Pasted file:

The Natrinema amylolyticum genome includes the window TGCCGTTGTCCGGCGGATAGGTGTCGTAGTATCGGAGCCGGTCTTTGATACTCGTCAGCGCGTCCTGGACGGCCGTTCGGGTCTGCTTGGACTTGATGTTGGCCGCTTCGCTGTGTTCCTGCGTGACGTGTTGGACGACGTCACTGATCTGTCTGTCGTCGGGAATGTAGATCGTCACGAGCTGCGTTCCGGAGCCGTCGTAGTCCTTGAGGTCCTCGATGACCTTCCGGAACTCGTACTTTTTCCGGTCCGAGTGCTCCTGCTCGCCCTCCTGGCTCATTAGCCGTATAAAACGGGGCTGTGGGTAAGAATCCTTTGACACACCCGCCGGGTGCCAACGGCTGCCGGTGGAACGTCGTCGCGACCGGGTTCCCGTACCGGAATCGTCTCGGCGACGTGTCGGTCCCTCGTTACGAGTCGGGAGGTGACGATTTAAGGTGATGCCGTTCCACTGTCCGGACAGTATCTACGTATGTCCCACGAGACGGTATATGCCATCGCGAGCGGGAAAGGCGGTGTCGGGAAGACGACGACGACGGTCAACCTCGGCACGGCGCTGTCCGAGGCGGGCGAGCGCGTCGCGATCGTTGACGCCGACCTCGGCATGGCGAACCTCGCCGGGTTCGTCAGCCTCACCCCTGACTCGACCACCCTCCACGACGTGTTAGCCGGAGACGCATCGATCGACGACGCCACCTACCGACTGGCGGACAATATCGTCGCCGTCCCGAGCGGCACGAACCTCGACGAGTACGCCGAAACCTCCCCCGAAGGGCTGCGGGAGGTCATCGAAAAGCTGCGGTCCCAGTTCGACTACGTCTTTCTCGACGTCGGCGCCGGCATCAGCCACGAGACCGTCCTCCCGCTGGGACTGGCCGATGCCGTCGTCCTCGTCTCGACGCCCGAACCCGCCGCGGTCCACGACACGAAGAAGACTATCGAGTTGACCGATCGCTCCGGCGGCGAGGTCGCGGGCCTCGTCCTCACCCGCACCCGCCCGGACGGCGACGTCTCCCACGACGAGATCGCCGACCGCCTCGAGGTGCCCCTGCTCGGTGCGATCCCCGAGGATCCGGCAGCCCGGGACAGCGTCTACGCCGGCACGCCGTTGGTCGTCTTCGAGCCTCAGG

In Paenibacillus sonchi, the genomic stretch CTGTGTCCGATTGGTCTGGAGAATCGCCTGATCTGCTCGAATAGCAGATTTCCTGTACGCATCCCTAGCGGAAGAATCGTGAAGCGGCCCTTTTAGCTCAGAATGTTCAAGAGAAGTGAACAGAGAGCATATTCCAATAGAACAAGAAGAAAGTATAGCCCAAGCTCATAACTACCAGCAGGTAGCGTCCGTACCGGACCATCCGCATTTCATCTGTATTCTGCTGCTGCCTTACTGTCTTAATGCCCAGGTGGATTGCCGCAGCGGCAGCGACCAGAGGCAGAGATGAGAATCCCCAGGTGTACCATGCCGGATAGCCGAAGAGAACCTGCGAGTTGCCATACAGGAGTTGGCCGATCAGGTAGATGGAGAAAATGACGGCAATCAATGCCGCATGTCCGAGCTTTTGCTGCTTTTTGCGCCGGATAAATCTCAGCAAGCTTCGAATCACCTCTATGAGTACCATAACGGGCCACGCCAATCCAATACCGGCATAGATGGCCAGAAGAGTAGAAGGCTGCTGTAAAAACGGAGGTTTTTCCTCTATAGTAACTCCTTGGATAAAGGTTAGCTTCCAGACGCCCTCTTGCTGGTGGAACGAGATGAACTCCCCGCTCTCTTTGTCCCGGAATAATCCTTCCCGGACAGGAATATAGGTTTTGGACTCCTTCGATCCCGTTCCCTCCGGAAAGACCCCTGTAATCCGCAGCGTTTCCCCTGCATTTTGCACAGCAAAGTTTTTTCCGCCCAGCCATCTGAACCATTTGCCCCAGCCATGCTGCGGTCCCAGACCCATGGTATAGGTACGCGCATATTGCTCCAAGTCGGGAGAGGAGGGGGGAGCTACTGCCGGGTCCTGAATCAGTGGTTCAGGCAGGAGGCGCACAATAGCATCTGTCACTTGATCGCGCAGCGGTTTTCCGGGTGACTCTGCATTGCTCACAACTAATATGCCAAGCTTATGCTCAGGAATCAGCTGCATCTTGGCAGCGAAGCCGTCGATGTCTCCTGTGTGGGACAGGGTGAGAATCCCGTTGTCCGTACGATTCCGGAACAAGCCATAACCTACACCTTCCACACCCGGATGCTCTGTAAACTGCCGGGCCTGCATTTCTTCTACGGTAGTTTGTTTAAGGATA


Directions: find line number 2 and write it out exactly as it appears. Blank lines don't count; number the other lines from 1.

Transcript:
In Paenibacillus sonchi, the genomic stretch CTGTGTCCGATTGGTCTGGAGAATCGCCTGATCTGCTCGAATAGCAGATTTCCTGTACGCATCCCTAGCGGAAGAATCGTGAAGCGGCCCTTTTAGCTCAGAATGTTCAAGAGAAGTGAACAGAGAGCATATTCCAATAGAACAAGAAGAAAGTATAGCCCAAGCTCATAACTACCAGCAGGTAGCGTCCGTACCGGACCATCCGCATTTCATCTGTATTCTGCTGCTGCCTTACTGTCTTAATGCCCAGGTGGATTGCCGCAGCGGCAGCGACCAGAGGCAGAGATGAGAATCCCCAGGTGTACCATGCCGGATAGCCGAAGAGAACCTGCGAGTTGCCATACAGGAGTTGGCCGATCAGGTAGATGGAGAAAATGACGGCAATCAATGCCGCATGTCCGAGCTTTTGCTGCTTTTTGCGCCGGATAAATCTCAGCAAGCTTCGAATCACCTCTATGAGTACCATAACGGGCCACGCCAATCCAATACCGGCATAGATGGCCAGAAGAGTAGAAGGCTGCTGTAAAAACGGAGGTTTTTCCTCTATAGTAACTCCTTGGATAAAGGTTAGCTTCCAGACGCCCTCTTGCTGGTGGAACGAGATGAACTCCCCGCTCTCTTTGTCCCGGAATAATCCTTCCCGGACAGGAATATAGGTTTTGGACTCCTTCGATCCCGTTCCCTCCGGAAAGACCCCTGTAATCCGCAGCGTTTCCCCTGCATTTTGCACAGCAAAGTTTTTTCCGCCCAGCCATCTGAACCATTTGCCCCAGCCATGCTGCGGTCCCAGACCCATGGTATAGGTACGCGCATATTGCTCCAAGTCGGGAGAGGAGGGGGGAGCTACTGCCGGGTCCTGAATCAGTGGTTCAGGCAGGAGGCGCACAATAGCATCTGTCACTTGATCGCGCAGCGGTTTTCCGGGTGACTCTGCATTGCTCACAACTAATATGCCAAGCTTATGCTCAGGAATCAGCTGCATCTTGGCAGCGAAGCCGTCGATGTCTCCTGTGTGGGACAGGGTGAGAATCCCGTTGTCCGTACGATTCCGGAACAAGCCATAACCTACACCTTCCACACCCGGATGCTCTGTAAACTGCCGGGCCTGCATTTCTTCTACGGTAGTTTGTTTAAGGATA